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War correspondent recalls kidnapping in Somalia

By Alice Bishop


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ARLINGTON, Va. — Reporter Tina Susman knows firsthand that journalists are just as vulnerable as anyone else in a war zone.

Susman, who covered Africa for more than a decade for the Associated Press and later for Newsday, was kidnapped in Somalia and held captive for 20 days in June 1994.

"There had always been a concern about safety in Somalia where there was no functional government, but no journalist had been kidnapped and Somalis were very friendly toward foreign media because they felt we were bringing their story out to the world," Susman told an Inside Media audience July 1 at the Newseum.

Even when gunmen surrounded her vehicle at a busy intersection in Mogadishu, Susman still didn't know she was the target. She assumed they were hijacking the car, which was quite common at the time.

For security reasons, Susman rode in the back of the vehicle with her two armed bodyguards on either side. They exchanged gunfire with the kidnappers but to no avail. The men dragged Susman — with a gun pointed at her head — into a waiting vehicle. "It's so unexpected. It's just not the kind of thing you ever think will happen to you," she said. Much later she learned her driver, who had worked for the AP for years, was an accomplice in the kidnapping.

Knowing that AP's policy is to discourage kidnappings by not negotiating, Susman knew she had to be her own advocate. "I explained from the start they weren't going to get $300,000 and quickly began negotiating," she said. She eventually bargained them down to $60,000, an amount she thought she could access through her bank account and from her parents.

"I started fantasizing and became obsessed with escape," she recalled. A year before, four of her colleagues had been killed in Somalia, so she knew she would attract attention walking down the street. "I did despair a lot because my kidnappers used psychological manipulation against me. It was very difficult to maintain one's sanity in that situation and to keep hope," she said.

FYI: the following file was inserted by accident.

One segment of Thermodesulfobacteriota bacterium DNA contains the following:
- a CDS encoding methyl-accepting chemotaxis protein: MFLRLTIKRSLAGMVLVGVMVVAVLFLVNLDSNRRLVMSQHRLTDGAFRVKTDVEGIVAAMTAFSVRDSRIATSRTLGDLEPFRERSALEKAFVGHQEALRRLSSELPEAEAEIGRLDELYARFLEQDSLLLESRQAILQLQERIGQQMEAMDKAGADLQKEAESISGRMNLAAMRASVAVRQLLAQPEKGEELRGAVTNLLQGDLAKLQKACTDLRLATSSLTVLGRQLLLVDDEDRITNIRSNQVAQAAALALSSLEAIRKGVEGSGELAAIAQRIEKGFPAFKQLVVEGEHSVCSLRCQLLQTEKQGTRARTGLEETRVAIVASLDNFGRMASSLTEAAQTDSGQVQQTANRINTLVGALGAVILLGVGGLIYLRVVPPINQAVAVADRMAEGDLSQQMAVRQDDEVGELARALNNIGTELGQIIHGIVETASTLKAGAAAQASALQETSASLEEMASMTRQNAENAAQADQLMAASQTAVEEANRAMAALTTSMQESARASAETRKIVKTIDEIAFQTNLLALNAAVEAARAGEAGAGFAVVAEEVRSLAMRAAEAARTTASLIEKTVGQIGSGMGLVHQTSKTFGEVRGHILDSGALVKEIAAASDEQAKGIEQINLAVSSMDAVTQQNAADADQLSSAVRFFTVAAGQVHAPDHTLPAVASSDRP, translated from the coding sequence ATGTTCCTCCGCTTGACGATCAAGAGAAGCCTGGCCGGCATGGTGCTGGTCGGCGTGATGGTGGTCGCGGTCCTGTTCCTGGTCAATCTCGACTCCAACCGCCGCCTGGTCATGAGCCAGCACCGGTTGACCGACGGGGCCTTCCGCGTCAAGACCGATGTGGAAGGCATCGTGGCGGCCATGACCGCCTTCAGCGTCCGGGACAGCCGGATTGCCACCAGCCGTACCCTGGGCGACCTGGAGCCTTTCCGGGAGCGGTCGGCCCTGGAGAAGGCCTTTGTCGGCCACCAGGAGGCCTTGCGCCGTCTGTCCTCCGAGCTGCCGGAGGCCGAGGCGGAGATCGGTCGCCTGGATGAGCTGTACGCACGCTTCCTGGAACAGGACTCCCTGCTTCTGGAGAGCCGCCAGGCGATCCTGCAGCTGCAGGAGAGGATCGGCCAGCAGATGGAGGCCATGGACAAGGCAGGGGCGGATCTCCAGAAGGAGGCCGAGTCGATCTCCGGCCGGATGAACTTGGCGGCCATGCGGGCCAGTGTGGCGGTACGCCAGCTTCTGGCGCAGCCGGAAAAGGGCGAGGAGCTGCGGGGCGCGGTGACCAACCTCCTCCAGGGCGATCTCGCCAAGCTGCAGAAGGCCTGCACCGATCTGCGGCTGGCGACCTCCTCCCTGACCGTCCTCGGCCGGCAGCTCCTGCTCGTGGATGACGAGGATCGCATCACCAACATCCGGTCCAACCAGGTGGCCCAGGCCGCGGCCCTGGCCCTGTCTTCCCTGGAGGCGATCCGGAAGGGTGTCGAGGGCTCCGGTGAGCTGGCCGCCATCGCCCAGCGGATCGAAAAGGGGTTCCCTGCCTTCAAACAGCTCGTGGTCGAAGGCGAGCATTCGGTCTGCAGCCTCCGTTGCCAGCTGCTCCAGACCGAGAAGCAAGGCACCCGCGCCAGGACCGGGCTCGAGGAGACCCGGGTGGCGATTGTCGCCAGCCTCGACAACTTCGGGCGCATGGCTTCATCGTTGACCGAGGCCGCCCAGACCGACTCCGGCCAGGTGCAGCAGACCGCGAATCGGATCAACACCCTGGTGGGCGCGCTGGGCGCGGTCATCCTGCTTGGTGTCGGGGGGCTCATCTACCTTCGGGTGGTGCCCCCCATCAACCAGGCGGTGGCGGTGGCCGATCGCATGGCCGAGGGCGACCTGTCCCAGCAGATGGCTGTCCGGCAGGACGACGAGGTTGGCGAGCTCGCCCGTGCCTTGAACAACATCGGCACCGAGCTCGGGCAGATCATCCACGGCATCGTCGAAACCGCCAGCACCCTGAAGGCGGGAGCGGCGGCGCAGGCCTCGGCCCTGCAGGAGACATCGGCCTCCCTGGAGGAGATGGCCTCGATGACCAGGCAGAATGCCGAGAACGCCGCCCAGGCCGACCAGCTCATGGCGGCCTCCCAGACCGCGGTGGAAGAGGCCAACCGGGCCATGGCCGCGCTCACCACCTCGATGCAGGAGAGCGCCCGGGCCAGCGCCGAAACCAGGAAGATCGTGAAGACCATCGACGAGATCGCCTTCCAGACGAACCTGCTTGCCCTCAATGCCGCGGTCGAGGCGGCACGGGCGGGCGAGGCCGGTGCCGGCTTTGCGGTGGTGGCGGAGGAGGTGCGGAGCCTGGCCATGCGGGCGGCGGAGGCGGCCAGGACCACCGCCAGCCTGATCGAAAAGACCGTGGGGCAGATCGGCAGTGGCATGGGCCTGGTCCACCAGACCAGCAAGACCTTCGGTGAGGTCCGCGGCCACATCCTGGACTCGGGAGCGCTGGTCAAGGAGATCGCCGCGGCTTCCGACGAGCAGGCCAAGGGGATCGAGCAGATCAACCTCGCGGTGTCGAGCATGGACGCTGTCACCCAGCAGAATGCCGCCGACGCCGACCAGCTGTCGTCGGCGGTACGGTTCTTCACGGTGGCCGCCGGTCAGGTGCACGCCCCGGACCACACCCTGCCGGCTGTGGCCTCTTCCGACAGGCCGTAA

After 20 days, a well-connected Somali businessman sent armed guards to rescue her.

When asked about news media coverage of her ordeal, Susman said she knew there was virtually none outside Africa because her 24-hour guard would occasionally let her listen to Voice of America. "I remember being distressed because I didn't hear anything about me," she said. Some local newspapers wrote articles about the kidnapping.

Susman had no training in covering conflicts before being sent to Africa. But after her kidnapping, she found out that "everything I'd done was considered exactly the textbook way of doing things."

Today most major news organizations, including the AP, require correspondents to take part in a combat-training course, which includes how to handle a kidnapping. "[The training] reveals whether you're the kind of person who can handle yourself in that kind of situation. If not, it's a good idea not to go into a place where it can happen," she said.

In spite of her ordeal, Susman continued to cover war and armed conflict in Africa for seven more years. "I've always been attracted to covering conflict — what makes people resort to such extremes against each other," said Susman.


War Stories events coverage
Coverage of discussions relating to Newseum's War Stories exhibit.  07.31.01